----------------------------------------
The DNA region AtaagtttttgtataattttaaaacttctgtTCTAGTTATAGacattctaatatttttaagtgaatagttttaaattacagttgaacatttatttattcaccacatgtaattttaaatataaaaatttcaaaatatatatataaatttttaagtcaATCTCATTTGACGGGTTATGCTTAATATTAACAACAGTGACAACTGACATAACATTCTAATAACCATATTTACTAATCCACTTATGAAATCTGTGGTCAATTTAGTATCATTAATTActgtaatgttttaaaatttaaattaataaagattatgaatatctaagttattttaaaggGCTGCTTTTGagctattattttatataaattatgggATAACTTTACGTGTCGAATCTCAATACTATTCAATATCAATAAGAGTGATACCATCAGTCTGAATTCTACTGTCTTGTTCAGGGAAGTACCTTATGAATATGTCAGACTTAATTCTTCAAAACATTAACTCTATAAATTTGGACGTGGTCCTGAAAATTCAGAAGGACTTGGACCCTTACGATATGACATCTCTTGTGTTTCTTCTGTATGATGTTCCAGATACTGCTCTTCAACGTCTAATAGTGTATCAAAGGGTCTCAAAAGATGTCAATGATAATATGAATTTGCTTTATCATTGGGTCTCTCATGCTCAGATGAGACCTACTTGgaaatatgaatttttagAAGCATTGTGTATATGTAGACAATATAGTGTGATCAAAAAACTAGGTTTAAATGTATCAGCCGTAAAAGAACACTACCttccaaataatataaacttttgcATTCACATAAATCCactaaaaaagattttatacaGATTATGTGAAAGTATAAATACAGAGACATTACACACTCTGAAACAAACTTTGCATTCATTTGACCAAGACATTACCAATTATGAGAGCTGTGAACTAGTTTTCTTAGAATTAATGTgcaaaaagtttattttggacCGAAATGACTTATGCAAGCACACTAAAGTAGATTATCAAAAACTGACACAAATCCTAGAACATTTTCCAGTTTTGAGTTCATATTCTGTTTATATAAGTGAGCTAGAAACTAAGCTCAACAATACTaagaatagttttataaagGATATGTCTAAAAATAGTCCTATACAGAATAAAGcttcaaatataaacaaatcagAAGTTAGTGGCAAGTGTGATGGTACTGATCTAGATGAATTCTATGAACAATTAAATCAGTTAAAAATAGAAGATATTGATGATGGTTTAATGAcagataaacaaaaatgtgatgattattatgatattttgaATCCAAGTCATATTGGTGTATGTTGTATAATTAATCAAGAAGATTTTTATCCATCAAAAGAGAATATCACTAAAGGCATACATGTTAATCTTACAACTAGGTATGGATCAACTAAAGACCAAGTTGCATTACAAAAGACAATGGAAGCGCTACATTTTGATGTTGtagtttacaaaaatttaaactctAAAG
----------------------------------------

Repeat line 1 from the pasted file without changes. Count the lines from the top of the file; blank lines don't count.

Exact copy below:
The DNA region AtaagtttttgtataattttaaaacttctgtTCTAGTTATAGacattctaatatttttaagtgaatagttttaaattacagttgaacatttatttattcaccacatgtaattttaaatataaaaatttcaaaatatatatataaatttttaagtcaATCTCATTTGACGGGTTATGCTTAATATTAACAACAGTGACAACTGACATAACATTCTAATAACCATATTTACTAATCCACTTATGAAATCTGTGGTCAATTTAGTATCATTAATTActgtaatgttttaaaatttaaattaataaagattatgaatatctaagttattttaaaggGCTGCTTTTGagctattattttatataaattatgggATAACTTTACGTGTCGAATCTCAATACTATTCAATATCAATAAGAGTGATACCATCAGTCTGAATTCTACTGTCTTGTTCAGGGAAGTACCTTATGAATATGTCAGACTTAATTCTTCAAAACATTAACTCTATAAATTTGGACGTGGTCCTGAAAATTCAGAAGGACTTGGACCCTTACGATATGACATCTCTTGTGTTTCTTCTGTATGATGTTCCAGATACTGCTCTTCAACGTCTAATAGTGTATCAAAGGGTCTCAAAAGATGTCAATGATAATATGAATTTGCTTTATCATTGGGTCTCTCATGCTCAGATGAGACCTACTTGgaaatatgaatttttagAAGCATTGTGTATATGTAGACAATATAGTGTGATCAAAAAACTAGGTTTAAATGTATCAGCCGTAAAAGAACACTACCttccaaataatataaacttttgcATTCACATAAATCCactaaaaaagattttatacaGATTATGTGAAAGTATAAATACAGAGACATTACACACTCTGAAACAAACTTTGCATTCATTTGACCAAGACATTACCAATTATGAGAGCTGTGAACTAGTTTTCTTAGAATTAATGTgcaaaaagtttattttggacCGAAATGACTTATGCAAGCACACTAAAGTAGATTATCAAAAACTGACACAAATCCTAGAACATTTTCCAGTTTTGAGTTCATATTCTGTTTATATAAGTGAGCTAGAAACTAAGCTCAACAATACTaagaatagttttataaagGATATGTCTAAAAATAGTCCTATACAGAATAAAGcttcaaatataaacaaatcagAAGTTAGTGGCAAGTGTGATGGTACTGATCTAGATGAATTCTATGAACAATTAAATCAGTTAAAAATAGAAGATATTGATGATGGTTTAATGAcagataaacaaaaatgtgatgattattatgatattttgaATCCAAGTCATATTGGTGTATGTTGTATAATTAATCAAGAAGATTTTTATCCATCAAAAGAGAATATCACTAAAGGCATACATGTTAATCTTACAACTAGGTATGGATCAACTAAAGACCAAGTTGCATTACAAAAGACAATGGAAGCGCTACATTTTGATGTTGtagtttacaaaaatttaaactctAAAG